Experimental and Genomic Evaluation of the Oestrogen Degrading Bacterium Rhodococcus equi ATCC13557

Sarah L. Harthern-Flint*, Jan Dolfing, Wojciech Mrozik, Paola Meynet, Lucy E. Eland, Martin Sim, Russell J. Davenport

*Corresponding author for this work

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Abstract

Rhodococcus equi ATCC13557 was selected as a model organism to study oestrogen degradation based on its previous ability to degrade 17α-ethinylestradiol (EE2). Biodegradation experiments revealed that R. equi ATCC13557 was unable to metabolise EE2. However, it was able to metabolise E2 with the major metabolite being E1 with no further degradation of E1. However, the conversion of E2 into E1 was incomplete, with 11.2 and 50.6% of E2 degraded in mixed (E1-E2-EE2) and E2-only conditions, respectively. Therefore, the metabolic pathway of E2 degradation by R. equi ATCC13557 may have two possible pathways. The genome of R. equi ATCC13557 was sequenced, assembled, and mapped for the first time. The genome analysis allowed the identification of genes possibly responsible for the observed biodegradation characteristics of R. equi ATCC13557. Several genes within R. equi ATCC13557 are similar, but not identical in sequence, to those identified within the genomes of other oestrogen degrading bacteria, including Pseudomonas putida strain SJTE-1 and Sphingomonas strain KC8. Homologous gene sequences coding for enzymes potentially involved in oestrogen degradation, most commonly a cytochrome P450 monooxygenase (oecB), extradiol dioxygenase (oecC), and 17β-hydroxysteroid dehydrogenase (oecA), were identified within the genome of R. equi ATCC13557. These searches also revealed a gene cluster potentially coding for enzymes involved in steroid/oestrogen degradation; 3-carboxyethylcatechol 2,3-dioxygenase, 2-hydroxymuconic semialdehyde hydrolase, 3-alpha-(or 20-beta)-hydroxysteroid dehydrogenase, 3-(3-hydroxy-phenyl)propionate hydroxylase, cytochrome P450 monooxygenase, and 3-oxosteroid 1-dehydrogenase. Further, the searches revealed steroid hormone metabolism gene clusters from the 9, 10-seco pathway, therefore R. equi ATCC13557 also has the potential to metabolise other steroid hormones such as cholesterol.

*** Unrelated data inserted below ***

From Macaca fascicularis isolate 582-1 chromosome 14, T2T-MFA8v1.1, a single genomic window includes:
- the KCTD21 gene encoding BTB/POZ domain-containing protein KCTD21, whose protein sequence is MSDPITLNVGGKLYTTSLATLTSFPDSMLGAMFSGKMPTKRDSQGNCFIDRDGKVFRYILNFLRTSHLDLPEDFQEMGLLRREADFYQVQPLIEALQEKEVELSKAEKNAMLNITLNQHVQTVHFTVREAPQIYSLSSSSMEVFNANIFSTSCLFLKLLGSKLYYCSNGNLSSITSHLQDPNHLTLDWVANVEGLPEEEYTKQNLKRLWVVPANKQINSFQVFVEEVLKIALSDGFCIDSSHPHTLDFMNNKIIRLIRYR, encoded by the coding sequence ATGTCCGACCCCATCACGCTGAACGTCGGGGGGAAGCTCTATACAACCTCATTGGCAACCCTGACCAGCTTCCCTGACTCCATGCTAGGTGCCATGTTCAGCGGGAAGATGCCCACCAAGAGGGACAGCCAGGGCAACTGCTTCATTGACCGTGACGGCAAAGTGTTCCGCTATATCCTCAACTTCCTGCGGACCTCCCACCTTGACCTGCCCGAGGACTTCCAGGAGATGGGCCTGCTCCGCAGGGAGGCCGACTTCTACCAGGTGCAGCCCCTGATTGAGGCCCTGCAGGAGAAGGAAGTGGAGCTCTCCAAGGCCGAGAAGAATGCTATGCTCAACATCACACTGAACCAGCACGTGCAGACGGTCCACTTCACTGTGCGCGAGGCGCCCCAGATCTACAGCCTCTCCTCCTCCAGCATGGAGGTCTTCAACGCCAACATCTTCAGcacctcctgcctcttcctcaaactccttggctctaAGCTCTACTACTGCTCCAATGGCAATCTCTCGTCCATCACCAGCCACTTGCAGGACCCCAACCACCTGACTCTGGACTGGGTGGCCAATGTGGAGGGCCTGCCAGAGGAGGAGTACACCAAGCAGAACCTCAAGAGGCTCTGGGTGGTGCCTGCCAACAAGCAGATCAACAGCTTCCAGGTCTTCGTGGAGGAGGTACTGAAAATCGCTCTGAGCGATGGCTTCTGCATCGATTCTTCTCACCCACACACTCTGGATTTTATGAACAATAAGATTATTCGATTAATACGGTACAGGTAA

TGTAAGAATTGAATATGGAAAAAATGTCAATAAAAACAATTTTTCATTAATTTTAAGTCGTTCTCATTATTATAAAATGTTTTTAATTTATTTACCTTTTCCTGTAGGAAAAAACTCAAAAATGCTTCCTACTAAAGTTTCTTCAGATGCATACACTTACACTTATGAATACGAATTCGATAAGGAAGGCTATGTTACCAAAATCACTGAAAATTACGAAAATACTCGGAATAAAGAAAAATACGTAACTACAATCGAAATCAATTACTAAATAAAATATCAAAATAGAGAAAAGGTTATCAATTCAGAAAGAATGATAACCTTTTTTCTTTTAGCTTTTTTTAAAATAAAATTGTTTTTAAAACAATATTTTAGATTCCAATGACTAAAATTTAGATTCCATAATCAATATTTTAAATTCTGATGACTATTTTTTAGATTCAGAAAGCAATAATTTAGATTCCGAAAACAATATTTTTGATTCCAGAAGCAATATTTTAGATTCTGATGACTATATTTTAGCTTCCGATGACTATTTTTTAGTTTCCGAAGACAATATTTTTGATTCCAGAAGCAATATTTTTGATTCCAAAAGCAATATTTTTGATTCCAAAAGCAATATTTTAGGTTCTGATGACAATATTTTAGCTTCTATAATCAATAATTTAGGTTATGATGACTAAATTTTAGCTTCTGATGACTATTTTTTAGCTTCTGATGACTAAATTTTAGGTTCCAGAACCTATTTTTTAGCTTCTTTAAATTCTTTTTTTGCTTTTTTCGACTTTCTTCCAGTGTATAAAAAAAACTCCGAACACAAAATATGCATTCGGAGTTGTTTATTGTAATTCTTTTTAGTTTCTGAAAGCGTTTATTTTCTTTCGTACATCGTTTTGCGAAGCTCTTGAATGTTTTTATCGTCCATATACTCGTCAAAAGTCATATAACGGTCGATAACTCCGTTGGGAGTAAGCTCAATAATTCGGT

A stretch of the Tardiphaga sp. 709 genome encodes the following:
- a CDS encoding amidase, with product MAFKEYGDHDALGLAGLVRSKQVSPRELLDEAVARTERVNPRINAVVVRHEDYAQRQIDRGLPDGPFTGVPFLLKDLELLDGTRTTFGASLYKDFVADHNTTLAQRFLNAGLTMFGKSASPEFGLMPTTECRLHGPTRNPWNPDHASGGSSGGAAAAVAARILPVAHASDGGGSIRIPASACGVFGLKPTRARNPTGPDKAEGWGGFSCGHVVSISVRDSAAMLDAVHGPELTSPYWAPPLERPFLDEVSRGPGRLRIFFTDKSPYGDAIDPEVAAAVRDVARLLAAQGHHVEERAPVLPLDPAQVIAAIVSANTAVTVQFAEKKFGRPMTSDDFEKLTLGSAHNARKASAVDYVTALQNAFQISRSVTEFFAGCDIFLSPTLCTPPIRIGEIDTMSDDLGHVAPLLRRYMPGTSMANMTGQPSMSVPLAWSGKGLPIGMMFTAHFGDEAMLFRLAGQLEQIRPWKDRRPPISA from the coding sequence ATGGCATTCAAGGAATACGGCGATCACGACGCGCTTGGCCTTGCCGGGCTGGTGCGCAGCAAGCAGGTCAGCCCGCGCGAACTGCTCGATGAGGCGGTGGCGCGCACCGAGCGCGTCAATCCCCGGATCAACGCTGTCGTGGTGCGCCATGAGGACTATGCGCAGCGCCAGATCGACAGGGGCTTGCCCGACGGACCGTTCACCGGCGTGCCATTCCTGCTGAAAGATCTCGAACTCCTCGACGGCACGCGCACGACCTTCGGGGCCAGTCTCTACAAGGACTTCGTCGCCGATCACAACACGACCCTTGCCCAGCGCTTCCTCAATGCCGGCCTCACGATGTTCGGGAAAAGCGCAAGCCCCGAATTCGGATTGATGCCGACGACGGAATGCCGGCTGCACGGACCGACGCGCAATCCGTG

Original languageEnglish
Article number670928
Pages (from-to)1-20
Number of pages20
JournalFrontiers in Microbiology
Volume12
DOIs
Publication statusPublished - 1 Jul 2021

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